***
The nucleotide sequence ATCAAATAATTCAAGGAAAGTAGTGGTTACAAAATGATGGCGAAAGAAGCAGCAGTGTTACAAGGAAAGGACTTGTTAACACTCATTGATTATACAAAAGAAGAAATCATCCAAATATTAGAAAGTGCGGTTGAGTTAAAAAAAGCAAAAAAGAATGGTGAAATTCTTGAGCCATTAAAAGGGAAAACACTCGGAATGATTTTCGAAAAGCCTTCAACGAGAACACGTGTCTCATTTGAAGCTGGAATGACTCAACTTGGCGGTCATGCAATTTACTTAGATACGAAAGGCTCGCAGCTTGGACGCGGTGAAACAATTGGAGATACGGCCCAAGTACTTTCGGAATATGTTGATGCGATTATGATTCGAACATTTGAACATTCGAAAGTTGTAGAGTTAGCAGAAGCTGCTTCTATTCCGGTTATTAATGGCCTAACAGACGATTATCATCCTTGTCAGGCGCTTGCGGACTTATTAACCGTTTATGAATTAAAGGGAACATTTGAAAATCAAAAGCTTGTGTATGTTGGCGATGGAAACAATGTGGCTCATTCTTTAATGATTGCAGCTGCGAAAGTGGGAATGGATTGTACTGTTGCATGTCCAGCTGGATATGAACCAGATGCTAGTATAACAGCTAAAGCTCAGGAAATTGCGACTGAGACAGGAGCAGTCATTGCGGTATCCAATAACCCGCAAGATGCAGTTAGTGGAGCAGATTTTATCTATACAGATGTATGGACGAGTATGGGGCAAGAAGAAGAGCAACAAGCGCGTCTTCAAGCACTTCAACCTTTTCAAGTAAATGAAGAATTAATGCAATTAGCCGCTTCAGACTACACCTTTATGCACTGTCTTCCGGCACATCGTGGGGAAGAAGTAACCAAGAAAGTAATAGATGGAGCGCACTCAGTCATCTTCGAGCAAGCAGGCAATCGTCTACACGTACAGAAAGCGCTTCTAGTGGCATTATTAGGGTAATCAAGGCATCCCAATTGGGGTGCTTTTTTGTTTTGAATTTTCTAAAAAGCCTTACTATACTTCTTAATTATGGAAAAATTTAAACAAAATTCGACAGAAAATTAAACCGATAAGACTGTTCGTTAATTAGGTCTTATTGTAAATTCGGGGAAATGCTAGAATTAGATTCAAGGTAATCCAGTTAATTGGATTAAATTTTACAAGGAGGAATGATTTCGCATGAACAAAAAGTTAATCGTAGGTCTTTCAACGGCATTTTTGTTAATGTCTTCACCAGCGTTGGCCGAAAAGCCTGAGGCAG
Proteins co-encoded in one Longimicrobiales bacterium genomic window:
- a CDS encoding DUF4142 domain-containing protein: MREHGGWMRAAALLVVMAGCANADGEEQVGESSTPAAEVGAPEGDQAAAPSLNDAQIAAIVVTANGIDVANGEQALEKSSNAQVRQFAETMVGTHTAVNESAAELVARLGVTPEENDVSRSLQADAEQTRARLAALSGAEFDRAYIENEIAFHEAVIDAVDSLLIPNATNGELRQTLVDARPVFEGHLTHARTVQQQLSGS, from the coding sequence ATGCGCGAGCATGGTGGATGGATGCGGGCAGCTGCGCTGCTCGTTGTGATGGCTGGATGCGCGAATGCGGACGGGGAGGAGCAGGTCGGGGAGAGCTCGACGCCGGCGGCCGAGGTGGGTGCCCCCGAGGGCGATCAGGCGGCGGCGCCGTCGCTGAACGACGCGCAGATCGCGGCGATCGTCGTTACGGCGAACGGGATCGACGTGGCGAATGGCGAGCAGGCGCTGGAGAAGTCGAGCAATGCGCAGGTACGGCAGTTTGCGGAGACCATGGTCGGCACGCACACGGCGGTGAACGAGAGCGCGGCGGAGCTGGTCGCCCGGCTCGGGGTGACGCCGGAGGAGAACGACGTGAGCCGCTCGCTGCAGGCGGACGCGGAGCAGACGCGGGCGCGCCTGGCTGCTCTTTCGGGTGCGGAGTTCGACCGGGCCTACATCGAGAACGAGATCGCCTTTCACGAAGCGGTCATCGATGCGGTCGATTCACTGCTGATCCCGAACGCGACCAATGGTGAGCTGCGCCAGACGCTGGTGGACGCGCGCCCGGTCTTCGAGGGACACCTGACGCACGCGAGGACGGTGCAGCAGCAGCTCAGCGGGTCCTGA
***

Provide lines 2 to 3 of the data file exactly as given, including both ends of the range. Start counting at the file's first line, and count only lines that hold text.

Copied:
Proteins co-encoded in one Longimicrobiales bacterium genomic window:
- a CDS encoding DUF4142 domain-containing protein: MREHGGWMRAAALLVVMAGCANADGEEQVGESSTPAAEVGAPEGDQAAAPSLNDAQIAAIVVTANGIDVANGEQALEKSSNAQVRQFAETMVGTHTAVNESAAELVARLGVTPEENDVSRSLQADAEQTRARLAALSGAEFDRAYIENEIAFHEAVIDAVDSLLIPNATNGELRQTLVDARPVFEGHLTHARTVQQQLSGS, from the coding sequence ATGCGCGAGCATGGTGGATGGATGCGGGCAGCTGCGCTGCTCGTTGTGATGGCTGGATGCGCGAATGCGGACGGGGAGGAGCAGGTCGGGGAGAGCTCGACGCCGGCGGCCGAGGTGGGTGCCCCCGAGGGCGATCAGGCGGCGGCGCCGTCGCTGAACGACGCGCAGATCGCGGCGATCGTCGTTACGGCGAACGGGATCGACGTGGCGAATGGCGAGCAGGCGCTGGAGAAGTCGAGCAATGCGCAGGTACGGCAGTTTGCGGAGACCATGGTCGGCACGCACACGGCGGTGAACGAGAGCGCGGCGGAGCTGGTCGCCCGGCTCGGGGTGACGCCGGAGGAGAACGACGTGAGCCGCTCGCTGCAGGCGGACGCGGAGCAGACGCGGGCGCGCCTGGCTGCTCTTTCGGGTGCGGAGTTCGACCGGGCCTACATCGAGAACGAGATCGCCTTTCACGAAGCGGTCATCGATGCGGTCGATTCACTGCTGATCCCGAACGCGACCAATGGTGAGCTGCGCCAGACGCTGGTGGACGCGCGCCCGGTCTTCGAGGGACACCTGACGCACGCGAGGACGGTGCAGCAGCAGCTCAGCGGGTCCTGA